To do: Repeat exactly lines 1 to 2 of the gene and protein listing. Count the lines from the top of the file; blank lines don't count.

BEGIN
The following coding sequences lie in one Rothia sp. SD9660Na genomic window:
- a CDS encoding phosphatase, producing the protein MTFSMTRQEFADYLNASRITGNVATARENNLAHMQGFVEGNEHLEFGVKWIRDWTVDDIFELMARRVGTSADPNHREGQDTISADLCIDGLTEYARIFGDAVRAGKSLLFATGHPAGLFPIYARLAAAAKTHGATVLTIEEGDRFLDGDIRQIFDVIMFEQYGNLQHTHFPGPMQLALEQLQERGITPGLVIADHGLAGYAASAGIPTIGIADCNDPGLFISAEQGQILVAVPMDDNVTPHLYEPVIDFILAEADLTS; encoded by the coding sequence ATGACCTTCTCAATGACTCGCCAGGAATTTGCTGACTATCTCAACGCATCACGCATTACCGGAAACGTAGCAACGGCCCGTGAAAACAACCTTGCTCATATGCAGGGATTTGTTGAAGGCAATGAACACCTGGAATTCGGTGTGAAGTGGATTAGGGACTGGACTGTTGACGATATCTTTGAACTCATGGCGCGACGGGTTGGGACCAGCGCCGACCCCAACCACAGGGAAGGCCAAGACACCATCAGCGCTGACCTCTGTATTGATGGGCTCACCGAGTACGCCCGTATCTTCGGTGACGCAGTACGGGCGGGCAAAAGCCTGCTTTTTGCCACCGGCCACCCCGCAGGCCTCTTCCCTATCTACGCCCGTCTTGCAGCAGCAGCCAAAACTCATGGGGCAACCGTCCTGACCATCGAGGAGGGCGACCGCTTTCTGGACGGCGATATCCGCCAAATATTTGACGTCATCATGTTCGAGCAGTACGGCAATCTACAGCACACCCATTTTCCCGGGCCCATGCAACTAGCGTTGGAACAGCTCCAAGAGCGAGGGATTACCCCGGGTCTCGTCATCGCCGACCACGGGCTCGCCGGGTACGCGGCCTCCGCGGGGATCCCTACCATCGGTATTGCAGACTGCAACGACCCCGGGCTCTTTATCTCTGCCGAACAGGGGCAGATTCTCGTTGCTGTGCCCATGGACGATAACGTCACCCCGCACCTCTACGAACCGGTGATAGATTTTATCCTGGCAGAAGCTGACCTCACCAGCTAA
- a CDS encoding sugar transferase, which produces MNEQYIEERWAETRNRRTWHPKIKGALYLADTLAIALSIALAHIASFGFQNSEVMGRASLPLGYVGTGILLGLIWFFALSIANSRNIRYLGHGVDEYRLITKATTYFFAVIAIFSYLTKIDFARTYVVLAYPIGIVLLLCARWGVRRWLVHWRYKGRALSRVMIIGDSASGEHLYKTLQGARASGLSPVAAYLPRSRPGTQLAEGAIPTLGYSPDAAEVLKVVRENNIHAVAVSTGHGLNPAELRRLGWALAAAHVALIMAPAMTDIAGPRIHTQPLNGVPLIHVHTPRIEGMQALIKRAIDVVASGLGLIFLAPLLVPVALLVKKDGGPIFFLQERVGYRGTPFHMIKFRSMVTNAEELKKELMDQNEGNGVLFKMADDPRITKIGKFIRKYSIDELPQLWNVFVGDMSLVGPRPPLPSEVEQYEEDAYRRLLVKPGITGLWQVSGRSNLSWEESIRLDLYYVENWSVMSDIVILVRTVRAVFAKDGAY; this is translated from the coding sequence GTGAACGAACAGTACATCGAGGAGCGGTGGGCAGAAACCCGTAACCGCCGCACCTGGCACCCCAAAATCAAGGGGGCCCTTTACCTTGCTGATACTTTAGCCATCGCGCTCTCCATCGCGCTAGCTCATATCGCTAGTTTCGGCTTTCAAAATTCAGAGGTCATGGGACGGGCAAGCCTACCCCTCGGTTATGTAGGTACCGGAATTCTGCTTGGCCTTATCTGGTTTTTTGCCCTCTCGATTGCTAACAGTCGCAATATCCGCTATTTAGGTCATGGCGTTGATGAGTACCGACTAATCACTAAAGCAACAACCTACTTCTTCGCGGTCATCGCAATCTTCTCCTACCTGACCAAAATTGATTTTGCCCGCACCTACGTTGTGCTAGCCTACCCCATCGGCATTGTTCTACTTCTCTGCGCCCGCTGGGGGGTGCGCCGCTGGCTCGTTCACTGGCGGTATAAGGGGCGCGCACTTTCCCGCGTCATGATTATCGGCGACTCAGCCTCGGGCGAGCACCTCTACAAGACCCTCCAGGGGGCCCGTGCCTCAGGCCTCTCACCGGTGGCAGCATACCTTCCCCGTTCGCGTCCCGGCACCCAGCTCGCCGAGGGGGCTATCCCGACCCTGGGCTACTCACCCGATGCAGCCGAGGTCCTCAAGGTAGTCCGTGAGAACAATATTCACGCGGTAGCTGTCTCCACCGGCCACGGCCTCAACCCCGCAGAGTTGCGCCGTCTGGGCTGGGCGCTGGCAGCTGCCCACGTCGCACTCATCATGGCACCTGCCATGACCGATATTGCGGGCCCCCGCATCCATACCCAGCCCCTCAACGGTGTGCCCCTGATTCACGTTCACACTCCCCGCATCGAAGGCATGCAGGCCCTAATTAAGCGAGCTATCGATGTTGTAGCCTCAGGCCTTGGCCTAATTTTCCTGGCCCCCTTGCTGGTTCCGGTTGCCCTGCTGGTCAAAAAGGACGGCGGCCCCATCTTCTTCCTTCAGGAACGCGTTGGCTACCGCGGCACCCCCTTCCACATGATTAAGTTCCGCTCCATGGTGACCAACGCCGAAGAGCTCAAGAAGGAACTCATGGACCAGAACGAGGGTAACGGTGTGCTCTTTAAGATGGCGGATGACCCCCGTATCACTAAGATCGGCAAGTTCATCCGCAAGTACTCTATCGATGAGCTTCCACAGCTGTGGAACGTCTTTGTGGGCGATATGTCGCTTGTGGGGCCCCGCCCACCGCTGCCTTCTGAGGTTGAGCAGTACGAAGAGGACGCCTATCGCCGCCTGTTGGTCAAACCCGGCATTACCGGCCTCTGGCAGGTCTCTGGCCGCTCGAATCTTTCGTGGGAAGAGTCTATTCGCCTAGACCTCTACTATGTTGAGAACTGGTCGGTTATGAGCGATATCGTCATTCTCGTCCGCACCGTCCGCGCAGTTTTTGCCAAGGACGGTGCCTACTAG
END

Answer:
The following coding sequences lie in one Rothia sp. SD9660Na genomic window:
- a CDS encoding phosphatase, producing the protein MTFSMTRQEFADYLNASRITGNVATARENNLAHMQGFVEGNEHLEFGVKWIRDWTVDDIFELMARRVGTSADPNHREGQDTISADLCIDGLTEYARIFGDAVRAGKSLLFATGHPAGLFPIYARLAAAAKTHGATVLTIEEGDRFLDGDIRQIFDVIMFEQYGNLQHTHFPGPMQLALEQLQERGITPGLVIADHGLAGYAASAGIPTIGIADCNDPGLFISAEQGQILVAVPMDDNVTPHLYEPVIDFILAEADLTS; encoded by the coding sequence ATGACCTTCTCAATGACTCGCCAGGAATTTGCTGACTATCTCAACGCATCACGCATTACCGGAAACGTAGCAACGGCCCGTGAAAACAACCTTGCTCATATGCAGGGATTTGTTGAAGGCAATGAACACCTGGAATTCGGTGTGAAGTGGATTAGGGACTGGACTGTTGACGATATCTTTGAACTCATGGCGCGACGGGTTGGGACCAGCGCCGACCCCAACCACAGGGAAGGCCAAGACACCATCAGCGCTGACCTCTGTATTGATGGGCTCACCGAGTACGCCCGTATCTTCGGTGACGCAGTACGGGCGGGCAAAAGCCTGCTTTTTGCCACCGGCCACCCCGCAGGCCTCTTCCCTATCTACGCCCGTCTTGCAGCAGCAGCCAAAACTCATGGGGCAACCGTCCTGACCATCGAGGAGGGCGACCGCTTTCTGGACGGCGATATCCGCCAAATATTTGACGTCATCATGTTCGAGCAGTACGGCAATCTACAGCACACCCATTTTCCCGGGCCCATGCAACTAGCGTTGGAACAGCTCCAAGAGCGAGGGATTACCCCGGGTCTCGTCATCGCCGACCACGGGCTCGCCGGGTACGCGGCCTCCGCGGGGATCCCTACCATCGGTATTGCAGACTGCAACGACCCCGGGCTCTTTATCTCTGCCGAACAGGGGCAGATTCTCGTTGCTGTGCCCATGGACGATAACGTCACCCCGCACCTCTACGAACCGGTGATAGATTTTATCCTGGCAGAAGCTGACCTCACCAGCTAA